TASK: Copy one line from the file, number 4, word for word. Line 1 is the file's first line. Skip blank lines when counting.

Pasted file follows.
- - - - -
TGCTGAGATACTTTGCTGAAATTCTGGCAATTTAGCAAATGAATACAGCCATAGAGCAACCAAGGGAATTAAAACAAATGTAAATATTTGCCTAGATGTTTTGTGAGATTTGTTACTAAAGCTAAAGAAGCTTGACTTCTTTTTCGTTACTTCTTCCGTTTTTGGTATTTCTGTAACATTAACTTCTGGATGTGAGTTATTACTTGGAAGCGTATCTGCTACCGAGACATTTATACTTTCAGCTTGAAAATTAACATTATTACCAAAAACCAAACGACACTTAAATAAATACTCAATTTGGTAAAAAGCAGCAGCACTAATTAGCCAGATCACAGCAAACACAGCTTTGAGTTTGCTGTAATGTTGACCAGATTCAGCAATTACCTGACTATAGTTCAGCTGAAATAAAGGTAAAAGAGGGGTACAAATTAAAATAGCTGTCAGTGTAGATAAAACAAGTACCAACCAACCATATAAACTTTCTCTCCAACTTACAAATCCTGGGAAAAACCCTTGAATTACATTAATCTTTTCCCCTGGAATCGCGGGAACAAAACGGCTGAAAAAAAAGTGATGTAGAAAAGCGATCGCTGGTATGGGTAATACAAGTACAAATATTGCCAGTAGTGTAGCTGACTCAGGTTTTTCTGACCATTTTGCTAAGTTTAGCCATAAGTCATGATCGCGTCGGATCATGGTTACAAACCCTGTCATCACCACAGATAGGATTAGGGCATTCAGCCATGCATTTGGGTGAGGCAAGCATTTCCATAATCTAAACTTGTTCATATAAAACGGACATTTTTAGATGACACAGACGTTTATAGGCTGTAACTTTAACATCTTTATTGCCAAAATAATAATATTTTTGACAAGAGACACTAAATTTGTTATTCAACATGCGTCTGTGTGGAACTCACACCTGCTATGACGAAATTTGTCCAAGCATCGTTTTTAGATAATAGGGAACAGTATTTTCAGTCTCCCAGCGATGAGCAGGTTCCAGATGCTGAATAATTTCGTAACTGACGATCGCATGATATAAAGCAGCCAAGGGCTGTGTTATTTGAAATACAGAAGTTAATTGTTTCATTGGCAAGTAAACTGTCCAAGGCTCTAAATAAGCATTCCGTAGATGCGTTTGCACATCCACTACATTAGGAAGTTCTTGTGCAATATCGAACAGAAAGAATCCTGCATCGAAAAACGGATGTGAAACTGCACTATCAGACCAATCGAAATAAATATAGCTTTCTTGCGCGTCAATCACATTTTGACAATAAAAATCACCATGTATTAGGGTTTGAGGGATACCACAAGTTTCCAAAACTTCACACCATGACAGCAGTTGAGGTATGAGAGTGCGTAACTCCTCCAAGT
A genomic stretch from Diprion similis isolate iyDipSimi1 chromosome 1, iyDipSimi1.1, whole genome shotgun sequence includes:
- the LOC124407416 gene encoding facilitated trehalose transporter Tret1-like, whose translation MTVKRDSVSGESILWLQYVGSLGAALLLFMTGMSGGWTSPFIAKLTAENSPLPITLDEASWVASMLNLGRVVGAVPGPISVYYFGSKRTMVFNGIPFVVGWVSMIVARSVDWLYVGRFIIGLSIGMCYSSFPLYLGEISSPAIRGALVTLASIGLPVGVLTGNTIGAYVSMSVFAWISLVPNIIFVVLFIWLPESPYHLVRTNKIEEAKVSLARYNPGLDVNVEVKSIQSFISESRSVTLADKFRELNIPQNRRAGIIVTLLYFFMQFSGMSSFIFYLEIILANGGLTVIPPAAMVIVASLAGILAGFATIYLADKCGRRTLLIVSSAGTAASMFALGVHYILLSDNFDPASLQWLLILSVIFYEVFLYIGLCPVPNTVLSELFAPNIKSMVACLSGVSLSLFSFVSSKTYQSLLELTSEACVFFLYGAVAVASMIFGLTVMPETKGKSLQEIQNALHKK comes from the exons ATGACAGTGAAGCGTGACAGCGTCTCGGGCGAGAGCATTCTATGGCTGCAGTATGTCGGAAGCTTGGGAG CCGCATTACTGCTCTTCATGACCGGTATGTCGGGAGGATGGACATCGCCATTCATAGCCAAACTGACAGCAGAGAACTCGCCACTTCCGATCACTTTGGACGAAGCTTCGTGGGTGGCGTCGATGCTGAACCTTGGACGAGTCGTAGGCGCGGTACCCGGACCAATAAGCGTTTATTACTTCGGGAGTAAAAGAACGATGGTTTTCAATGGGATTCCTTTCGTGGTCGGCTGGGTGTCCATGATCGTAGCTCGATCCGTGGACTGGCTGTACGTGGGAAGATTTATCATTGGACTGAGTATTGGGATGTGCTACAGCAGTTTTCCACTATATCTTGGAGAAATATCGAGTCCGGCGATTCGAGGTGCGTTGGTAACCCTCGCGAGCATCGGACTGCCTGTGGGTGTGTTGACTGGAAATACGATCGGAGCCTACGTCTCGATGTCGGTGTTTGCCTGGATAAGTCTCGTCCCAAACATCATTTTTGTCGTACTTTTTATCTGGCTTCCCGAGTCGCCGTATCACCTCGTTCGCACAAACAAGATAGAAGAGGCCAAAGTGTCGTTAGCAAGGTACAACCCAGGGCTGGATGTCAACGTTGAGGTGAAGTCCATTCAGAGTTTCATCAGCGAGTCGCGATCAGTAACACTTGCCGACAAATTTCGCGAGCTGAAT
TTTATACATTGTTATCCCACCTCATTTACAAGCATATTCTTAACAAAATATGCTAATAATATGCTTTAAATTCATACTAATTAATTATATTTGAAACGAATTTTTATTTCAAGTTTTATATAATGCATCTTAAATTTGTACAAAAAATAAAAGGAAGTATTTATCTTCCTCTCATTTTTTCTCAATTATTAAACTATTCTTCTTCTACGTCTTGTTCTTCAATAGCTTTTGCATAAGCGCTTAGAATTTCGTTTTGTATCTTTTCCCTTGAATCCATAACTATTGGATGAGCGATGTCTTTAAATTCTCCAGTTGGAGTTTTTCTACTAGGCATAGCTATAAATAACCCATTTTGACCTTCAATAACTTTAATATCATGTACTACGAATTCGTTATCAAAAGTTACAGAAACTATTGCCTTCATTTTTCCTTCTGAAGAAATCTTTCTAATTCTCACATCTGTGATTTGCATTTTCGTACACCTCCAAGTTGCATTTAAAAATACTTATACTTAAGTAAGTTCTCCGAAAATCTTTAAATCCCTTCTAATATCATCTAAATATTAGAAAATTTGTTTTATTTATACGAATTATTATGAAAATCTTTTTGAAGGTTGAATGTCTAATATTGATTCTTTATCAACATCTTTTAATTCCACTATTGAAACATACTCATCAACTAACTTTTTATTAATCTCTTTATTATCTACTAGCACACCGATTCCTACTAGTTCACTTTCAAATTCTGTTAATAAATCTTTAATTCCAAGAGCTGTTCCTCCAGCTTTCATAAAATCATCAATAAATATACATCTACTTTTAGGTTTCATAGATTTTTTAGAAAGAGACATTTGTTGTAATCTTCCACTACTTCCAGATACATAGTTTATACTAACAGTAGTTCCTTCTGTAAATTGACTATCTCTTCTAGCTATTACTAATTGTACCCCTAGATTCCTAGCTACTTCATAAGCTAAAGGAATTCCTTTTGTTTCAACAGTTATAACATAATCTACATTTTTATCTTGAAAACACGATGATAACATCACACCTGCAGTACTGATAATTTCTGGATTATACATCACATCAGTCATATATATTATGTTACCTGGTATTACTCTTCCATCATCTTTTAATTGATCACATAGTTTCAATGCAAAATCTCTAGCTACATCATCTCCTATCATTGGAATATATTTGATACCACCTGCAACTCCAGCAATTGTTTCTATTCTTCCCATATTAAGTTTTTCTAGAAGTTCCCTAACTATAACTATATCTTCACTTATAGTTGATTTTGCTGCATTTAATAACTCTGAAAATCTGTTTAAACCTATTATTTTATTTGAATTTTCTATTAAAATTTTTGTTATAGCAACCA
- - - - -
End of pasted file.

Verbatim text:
TTTATACATTGTTATCCCACCTCATTTACAAGCATATTCTTAACAAAATATGCTAATAATATGCTTTAAATTCATACTAATTAATTATATTTGAAACGAATTTTTATTTCAAGTTTTATATAATGCATCTTAAATTTGTACAAAAAATAAAAGGAAGTATTTATCTTCCTCTCATTTTTTCTCAATTATTAAACTATTCTTCTTCTACGTCTTGTTCTTCAATAGCTTTTGCATAAGCGCTTAGAATTTCGTTTTGTATCTTTTCCCTTGAATCCATAACTATTGGATGAGCGATGTCTTTAAATTCTCCAGTTGGAGTTTTTCTACTAGGCATAGCTATAAATAACCCATTTTGACCTTCAATAACTTTAATATCATGTACTACGAATTCGTTATCAAAAGTTACAGAAACTATTGCCTTCATTTTTCCTTCTGAAGAAATCTTTCTAATTCTCACATCTGTGATTTGCATTTTCGTACACCTCCAAGTTGCATTTAAAAATACTTATACTTAAGTAAGTTCTCCGAAAATCTTTAAATCCCTTCTAATATCATCTAAATATTAGAAAATTTGTTTTATTTATACGAATTATTATGAAAATCTTTTTGAAGGTTGAATGTCTAATATTGATTCTTTATCAACATCTTTTAATTCCACTATTGAAACATACTCATCAACTAACTTTTTATTAATCTCTTTATTATCTACTAGCACACCGATTCCTACTAGTTCACTTTCAAATTCTGTTAATAAATCTTTAATTCCAAGAGCTGTTCCTCCAGCTTTCATAAAATCATCAATAAATATACATCTACTTTTAGGTTTCATAGATTTTTTAGAAAGAGACATTTGTTGTAATCTTCCACTACTTCCAGATACATAGTTTATACTAACAGTAGTTCCTTCTGTAAATTGACTATCTCTTCTAGCTATTACTAATTGTACCCCTAGATTCCTAGCTACTTCATAAGCTAAAGGAATTCCTTTTGTTTCAACAGTTATAACATAATCTACATTTTTATCTTGAAAACACGATGATAACATCACACCTGCAGTACTGATAATTTCTGGATTATACATCACATCAGTCATATATATTATGTTACCTGGTATTACTCTTCCATCATCTTTTAATTGATCACATAGTTTCAATGCAAAATCTCTAGCTACATCATCTCCTATCATTGGAATATATTTGATACCACCTGCAACTCCAGCAATTGTTTCTATTCTTCCCATATTAAGTTTTTCTAGAAGTTCCCTAACTATAACTATATCTTCACTTATAGTTGATTTTGCTGCATTTAATAACTCTGAAAATCTGTTTAAACCTATTATTTTATTTGAATTTTCTATTAAAATTTTTGTTATAGCAACCA